The autonomic nervous system is a system of efferent (motor) nerves that connect the CNS with internal organs, blood vessels and glands, but unlike the motoneurones that connect directly with skeletal muscles, the pathway between the spinal cord and a target organ contains a synapse within an autonomic ganglion.
Autonomic nerves are a motor system that regulates the activity of internal organs, including the heart, stomach and intestines. These nerves differ in structure from the somatic nerves innervating skeletal muscle. The autonomic nerves arise in the lateral horns of the spinal cord and are finely myelinated; they synapse on other, mainly unmyelinated, neurones in autonomic ganglia.
The sympathetic nerves originate from segments T1 to L2 of the human spinal cord ('the thoraco-lumbar outflow') and synapse within sympathetic ganglia; the sympathetic chain occupies a para-vertebral position, alongside the vertebral column.
The parasympathetic nerves arise for the lateral horns of the sacral spinal cord (S2-4) and synapse in parasympathetic ganglia situated close to the organs they innervate (the lower third of the intestine and the pelvic viscera). In addition parasympathetic nerves travel in the cranial nerves, so the parasympathetic is sometimes called the 'cranio-sacral outflow'.
In some internal organs the effects of the sympathetic and parasypathetic are opposed, e.e.in the intesting the parasympathetic causes smooth muscle to contract amd the sympatheitc nerves caus it to relax. Blood vessels do not receive a parasympathetic nerve supply.
Key Words: sympathetic and parasympathetic nerves; thoraco-lumbar and cranio-sacral outflows; autonomic ganglia; innervation of internal organs, glands and blood vessels; homeostasis
The two divisions of the ANS have different functions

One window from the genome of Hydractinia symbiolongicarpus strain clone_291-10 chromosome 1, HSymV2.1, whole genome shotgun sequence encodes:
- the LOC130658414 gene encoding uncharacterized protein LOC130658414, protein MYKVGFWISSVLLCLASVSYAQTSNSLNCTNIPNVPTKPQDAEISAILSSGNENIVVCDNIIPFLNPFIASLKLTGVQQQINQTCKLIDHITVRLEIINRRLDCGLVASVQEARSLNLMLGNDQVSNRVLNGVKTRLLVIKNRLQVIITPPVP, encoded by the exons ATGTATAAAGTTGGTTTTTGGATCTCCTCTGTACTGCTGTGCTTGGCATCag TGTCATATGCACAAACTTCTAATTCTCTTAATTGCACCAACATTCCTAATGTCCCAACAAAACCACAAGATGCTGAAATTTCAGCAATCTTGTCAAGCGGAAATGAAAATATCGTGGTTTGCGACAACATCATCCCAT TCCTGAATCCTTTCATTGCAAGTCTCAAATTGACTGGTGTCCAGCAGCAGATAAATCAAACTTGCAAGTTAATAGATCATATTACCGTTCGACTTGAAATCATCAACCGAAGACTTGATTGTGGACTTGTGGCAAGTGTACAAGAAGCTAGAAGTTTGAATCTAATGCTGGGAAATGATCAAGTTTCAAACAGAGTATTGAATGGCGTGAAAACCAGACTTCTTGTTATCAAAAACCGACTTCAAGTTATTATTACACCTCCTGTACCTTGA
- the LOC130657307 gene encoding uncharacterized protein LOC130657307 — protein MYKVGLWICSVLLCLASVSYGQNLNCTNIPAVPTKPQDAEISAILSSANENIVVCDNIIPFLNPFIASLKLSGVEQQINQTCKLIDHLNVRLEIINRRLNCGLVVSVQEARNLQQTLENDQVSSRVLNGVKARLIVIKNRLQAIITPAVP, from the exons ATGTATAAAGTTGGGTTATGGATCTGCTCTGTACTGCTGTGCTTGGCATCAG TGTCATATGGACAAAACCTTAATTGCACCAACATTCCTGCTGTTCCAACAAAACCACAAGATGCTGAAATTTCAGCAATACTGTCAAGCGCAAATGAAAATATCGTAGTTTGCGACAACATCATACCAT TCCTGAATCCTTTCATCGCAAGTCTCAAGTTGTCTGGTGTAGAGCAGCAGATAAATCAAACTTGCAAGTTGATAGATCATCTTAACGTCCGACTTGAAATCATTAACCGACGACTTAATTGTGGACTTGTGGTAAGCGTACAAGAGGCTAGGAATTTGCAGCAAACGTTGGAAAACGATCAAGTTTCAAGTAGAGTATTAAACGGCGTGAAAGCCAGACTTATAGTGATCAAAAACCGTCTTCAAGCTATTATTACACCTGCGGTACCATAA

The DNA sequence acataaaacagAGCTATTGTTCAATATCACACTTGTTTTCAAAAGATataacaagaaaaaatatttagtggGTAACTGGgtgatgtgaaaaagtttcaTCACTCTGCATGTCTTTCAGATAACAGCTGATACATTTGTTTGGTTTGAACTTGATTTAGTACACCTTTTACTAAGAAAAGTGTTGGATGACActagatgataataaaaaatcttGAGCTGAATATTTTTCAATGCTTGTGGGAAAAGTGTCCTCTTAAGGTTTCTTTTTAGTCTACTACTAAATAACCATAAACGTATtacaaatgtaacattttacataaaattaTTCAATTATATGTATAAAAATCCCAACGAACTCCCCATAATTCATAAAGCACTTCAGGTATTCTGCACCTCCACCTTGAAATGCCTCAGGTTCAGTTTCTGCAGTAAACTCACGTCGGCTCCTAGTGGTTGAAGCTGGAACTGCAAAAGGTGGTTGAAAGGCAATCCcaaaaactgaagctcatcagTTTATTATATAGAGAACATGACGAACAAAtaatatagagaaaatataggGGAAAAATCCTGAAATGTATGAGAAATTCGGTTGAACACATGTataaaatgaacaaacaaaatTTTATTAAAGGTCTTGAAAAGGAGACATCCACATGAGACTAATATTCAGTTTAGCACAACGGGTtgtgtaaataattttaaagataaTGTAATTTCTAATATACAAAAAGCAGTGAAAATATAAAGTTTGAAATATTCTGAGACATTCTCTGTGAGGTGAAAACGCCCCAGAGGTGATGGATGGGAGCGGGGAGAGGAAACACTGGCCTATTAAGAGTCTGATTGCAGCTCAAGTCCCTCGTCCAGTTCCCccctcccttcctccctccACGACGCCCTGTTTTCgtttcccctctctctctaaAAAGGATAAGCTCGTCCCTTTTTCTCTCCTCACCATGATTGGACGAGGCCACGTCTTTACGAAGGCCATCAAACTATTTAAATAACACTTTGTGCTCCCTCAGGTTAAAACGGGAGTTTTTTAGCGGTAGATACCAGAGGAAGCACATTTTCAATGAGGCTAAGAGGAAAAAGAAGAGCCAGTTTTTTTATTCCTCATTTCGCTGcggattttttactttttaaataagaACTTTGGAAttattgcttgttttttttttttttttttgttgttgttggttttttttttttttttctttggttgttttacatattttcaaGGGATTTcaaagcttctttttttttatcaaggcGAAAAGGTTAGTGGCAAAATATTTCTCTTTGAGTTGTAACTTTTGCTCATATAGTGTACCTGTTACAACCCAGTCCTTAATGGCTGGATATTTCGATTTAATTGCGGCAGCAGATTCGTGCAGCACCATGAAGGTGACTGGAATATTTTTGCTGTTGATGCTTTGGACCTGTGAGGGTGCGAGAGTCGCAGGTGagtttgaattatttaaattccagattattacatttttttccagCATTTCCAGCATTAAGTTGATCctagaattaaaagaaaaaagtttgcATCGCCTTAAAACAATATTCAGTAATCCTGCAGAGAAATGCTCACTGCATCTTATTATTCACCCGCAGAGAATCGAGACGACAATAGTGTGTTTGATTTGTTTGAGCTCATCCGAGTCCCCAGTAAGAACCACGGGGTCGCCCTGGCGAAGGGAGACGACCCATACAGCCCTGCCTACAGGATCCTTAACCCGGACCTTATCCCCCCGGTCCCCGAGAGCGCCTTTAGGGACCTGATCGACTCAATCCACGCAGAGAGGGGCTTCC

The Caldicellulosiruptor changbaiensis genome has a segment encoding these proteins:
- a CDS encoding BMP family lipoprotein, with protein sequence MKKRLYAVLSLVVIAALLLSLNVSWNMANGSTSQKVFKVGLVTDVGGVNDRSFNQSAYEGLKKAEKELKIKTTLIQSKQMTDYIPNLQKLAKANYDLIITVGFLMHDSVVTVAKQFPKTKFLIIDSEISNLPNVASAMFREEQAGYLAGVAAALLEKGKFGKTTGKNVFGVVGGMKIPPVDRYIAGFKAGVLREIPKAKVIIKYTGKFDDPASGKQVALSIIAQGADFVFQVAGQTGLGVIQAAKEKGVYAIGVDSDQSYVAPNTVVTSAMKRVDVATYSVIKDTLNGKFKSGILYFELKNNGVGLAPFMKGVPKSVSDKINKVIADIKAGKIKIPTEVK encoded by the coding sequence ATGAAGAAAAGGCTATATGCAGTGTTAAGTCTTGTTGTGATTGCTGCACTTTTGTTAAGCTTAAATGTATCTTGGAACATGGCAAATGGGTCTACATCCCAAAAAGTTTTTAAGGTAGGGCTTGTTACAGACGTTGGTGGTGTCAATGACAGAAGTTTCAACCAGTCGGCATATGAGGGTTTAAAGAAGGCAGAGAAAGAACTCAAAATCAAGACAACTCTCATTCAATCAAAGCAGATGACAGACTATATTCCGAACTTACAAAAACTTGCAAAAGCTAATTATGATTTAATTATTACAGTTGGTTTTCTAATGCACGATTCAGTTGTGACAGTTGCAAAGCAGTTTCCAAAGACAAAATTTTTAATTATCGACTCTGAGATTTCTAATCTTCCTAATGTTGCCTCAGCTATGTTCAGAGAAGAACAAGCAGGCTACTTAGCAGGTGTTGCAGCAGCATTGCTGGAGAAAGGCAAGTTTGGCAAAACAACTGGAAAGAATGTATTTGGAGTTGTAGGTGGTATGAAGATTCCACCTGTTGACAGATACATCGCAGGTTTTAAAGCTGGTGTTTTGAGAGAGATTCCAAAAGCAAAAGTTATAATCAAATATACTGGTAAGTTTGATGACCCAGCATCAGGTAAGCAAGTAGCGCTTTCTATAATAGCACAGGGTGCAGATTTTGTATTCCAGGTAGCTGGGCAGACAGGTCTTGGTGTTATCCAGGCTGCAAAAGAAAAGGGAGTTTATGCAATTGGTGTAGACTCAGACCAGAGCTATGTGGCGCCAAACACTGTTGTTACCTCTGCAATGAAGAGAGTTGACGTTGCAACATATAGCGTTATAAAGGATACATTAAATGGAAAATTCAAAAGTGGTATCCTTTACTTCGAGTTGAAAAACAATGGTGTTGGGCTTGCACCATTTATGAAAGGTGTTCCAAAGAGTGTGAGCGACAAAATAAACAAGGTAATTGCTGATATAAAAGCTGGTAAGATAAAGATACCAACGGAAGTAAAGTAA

Image source: Merck Manuals
Autonomic Nerves are divided into two systems - sympathetic and parasympathetic
Autonomic nerves are divided into two systems (the sympathetic and parasympathetic nerves) and are two independent motor systems thatinnervate the organs of the body to varying degrees. Their pathways contain autonomic ganglia which contain a synapse between pre-ganglionic axons and post-ganglionic cell bodies.
The position of the autonomic ganglia in sympathetic and parasympathetic nerves is different: the sympathetic ganglia are located in a chain of ganglia that run on each side of the vertebral bodies (sometimes called the para-vertebral ganglia). The parasympathetic ganglia are situated in or close to the organs that they innervate.
Consequently, sympathetic preganlionic neurones have relatively short axons and long post-ganglionic pathways. In contrast, parasympathetic pre-ganglionic axons are long, and the postganglionic axons are short.
In the spinal cord sympathetic and parasympathetic preganglionic neurones all originate in the lateral horn of the spinal grey matter.
However the two systems originate from different segments of the spinal cord. The sympathetic preganglionic nerones are only found in segments T1 to L2 of the cord, sometimes called the 'thoraco-lumbar outflow'. The parasypatetic preganglionic neurones are found in the sacral segments of the cord, and in the cranial nerves, so it is sometimes called the carnio-sacral outflow.
Some authorities include the enteric nervous system (a system of nerves within the gut wall) as part of the autonomic nervous system.